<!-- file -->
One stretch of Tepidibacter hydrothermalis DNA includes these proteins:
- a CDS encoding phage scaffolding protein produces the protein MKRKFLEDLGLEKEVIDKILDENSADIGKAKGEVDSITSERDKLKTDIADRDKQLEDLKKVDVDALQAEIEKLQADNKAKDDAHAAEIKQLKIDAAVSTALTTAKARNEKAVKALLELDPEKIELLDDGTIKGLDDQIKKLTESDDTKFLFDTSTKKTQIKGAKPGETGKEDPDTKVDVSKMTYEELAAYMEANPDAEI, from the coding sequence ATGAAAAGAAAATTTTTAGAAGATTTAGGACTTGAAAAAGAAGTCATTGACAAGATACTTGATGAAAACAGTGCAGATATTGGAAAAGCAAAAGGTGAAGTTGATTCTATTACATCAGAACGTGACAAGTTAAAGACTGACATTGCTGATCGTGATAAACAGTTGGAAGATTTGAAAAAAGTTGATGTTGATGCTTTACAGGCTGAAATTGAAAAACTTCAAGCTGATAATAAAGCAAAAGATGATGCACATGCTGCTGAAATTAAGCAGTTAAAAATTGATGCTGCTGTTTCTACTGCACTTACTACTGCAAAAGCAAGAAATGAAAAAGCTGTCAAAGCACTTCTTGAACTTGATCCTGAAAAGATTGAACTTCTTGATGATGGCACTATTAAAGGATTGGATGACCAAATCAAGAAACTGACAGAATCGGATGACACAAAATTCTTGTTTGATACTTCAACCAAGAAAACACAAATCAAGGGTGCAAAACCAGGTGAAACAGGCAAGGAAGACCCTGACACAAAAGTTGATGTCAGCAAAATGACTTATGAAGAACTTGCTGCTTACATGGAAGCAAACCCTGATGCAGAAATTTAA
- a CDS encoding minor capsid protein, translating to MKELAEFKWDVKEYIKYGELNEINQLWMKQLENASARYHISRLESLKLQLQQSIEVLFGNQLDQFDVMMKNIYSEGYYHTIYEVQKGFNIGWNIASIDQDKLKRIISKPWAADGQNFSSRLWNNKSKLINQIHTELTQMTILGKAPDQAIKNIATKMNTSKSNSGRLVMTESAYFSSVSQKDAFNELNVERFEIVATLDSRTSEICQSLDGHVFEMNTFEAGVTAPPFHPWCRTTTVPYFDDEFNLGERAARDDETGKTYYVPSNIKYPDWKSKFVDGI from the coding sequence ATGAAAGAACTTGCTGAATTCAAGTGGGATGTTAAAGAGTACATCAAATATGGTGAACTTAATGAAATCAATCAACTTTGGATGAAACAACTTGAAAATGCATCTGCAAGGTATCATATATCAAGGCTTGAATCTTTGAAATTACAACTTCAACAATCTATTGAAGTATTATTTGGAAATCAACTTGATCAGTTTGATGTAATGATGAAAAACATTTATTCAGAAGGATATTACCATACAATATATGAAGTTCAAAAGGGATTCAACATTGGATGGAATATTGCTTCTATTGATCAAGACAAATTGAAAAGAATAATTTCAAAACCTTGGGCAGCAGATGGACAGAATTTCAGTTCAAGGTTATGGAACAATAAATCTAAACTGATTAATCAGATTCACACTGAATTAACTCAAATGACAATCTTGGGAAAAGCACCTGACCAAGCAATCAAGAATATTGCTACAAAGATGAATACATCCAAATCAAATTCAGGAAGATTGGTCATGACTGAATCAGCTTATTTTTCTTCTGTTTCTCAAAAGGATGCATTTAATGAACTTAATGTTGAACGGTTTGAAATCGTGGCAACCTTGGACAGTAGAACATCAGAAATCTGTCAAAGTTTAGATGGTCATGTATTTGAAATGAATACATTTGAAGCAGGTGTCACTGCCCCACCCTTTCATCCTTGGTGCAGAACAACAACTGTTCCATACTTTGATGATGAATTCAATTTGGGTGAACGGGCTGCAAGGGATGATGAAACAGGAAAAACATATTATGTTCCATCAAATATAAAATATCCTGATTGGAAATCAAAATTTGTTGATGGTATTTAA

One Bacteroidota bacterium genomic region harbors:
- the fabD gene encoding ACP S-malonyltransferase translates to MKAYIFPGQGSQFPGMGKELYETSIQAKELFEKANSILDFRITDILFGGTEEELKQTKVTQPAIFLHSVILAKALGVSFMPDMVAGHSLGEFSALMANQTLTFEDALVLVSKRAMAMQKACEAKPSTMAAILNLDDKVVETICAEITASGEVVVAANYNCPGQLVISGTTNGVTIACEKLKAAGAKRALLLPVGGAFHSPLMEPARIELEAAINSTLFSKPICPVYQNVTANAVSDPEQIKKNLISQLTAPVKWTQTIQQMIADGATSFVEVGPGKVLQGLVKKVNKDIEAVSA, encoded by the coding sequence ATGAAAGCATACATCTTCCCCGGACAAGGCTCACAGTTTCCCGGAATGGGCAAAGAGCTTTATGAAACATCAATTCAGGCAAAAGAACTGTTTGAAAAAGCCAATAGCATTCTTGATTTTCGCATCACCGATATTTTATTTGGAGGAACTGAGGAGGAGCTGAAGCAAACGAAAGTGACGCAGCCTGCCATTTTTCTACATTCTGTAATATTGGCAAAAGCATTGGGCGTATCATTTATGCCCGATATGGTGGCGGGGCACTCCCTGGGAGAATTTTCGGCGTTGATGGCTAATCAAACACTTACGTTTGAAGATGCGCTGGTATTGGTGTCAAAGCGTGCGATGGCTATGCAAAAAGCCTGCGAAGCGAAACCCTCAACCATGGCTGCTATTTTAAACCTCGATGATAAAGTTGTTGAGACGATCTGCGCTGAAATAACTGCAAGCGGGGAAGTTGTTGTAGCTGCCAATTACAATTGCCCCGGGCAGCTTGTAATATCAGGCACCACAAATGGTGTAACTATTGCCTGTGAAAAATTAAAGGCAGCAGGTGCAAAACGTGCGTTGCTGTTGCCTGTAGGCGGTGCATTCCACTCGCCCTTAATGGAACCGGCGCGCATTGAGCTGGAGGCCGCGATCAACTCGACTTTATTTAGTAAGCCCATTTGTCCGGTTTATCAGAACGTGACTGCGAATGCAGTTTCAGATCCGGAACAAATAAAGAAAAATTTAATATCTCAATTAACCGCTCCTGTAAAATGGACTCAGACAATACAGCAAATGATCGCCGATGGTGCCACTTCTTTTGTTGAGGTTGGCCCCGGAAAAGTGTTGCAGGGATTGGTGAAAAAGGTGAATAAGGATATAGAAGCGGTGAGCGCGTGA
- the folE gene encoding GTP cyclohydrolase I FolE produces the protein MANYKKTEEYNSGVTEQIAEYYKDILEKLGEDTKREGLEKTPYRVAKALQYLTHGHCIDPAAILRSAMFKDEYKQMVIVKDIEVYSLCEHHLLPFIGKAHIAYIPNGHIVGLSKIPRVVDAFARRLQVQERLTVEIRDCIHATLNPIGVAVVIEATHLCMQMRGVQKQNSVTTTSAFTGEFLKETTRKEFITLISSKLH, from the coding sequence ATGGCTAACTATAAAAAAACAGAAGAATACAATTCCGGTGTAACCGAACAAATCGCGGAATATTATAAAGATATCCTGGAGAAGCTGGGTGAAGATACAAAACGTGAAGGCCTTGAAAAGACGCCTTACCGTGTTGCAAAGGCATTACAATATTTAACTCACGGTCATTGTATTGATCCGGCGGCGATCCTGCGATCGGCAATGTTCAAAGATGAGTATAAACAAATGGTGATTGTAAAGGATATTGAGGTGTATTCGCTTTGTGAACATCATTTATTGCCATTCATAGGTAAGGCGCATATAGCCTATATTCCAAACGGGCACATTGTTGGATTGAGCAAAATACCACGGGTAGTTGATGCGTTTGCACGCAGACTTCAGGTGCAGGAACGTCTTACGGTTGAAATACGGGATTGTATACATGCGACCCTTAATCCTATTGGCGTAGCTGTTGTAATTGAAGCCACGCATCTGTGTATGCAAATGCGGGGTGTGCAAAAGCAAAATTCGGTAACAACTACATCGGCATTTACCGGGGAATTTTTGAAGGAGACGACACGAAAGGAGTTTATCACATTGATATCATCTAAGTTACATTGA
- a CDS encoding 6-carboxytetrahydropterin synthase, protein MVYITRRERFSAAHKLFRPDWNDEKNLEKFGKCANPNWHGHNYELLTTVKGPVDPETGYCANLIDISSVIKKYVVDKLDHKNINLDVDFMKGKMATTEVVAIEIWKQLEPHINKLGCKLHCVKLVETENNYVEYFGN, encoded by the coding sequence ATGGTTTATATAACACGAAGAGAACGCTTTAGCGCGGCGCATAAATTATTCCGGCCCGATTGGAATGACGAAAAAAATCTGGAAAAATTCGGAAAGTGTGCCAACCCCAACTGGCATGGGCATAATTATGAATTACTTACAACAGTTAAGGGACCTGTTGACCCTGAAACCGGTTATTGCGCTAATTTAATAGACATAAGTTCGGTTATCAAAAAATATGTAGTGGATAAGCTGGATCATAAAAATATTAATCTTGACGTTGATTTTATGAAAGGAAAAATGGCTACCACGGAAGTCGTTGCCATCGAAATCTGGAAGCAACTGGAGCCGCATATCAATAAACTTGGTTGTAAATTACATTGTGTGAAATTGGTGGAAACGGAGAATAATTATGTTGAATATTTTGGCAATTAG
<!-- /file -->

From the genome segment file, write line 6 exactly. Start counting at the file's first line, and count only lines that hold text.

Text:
- the folE gene encoding GTP cyclohydrolase I FolE produces the protein MANYKKTEEYNSGVTEQIAEYYKDILEKLGEDTKREGLEKTPYRVAKALQYLTHGHCIDPAAILRSAMFKDEYKQMVIVKDIEVYSLCEHHLLPFIGKAHIAYIPNGHIVGLSKIPRVVDAFARRLQVQERLTVEIRDCIHATLNPIGVAVVIEATHLCMQMRGVQKQNSVTTTSAFTGEFLKETTRKEFITLISSKLH, from the coding sequence ATGGCTAACTATAAAAAAACAGAAGAATACAATTCCGGTGTAACCGAACAAATCGCGGAATATTATAAAGATATCCTGGAGAAGCTGGGTGAAGATACAAAACGTGAAGGCCTTGAAAAGACGCCTTACCGTGTTGCAAAGGCATTACAATATTTAACTCACGGTCATTGTATTGATCCGGCGGCGATCCTGCGATCGGCAATGTTCAAAGATGAGTATAAACAAATGGTGATTGTAAAGGATATTGAGGTGTATTCGCTTTGTGAACATCATTTATTGCCATTCATAGGTAAGGCGCATATAGCCTATATTCCAAACGGGCACATTGTTGGATTGAGCAAAATACCACGGGTAGTTGATGCGTTTGCACGCAGACTTCAGGTGCAGGAACGTCTTACGGTTGAAATACGGGATTGTATACATGCGACCCTTAATCCTATTGGCGTAGCTGTTGTAATTGAAGCCACGCATCTGTGTATGCAAATGCGGGGTGTGCAAAAGCAAAATTCGGTAACAACTACATCGGCATTTACCGGGGAATTTTTGAAGGAGACGACACGAAAGGAGTTTATCACATTGATATCATCTAAGTTACATTGA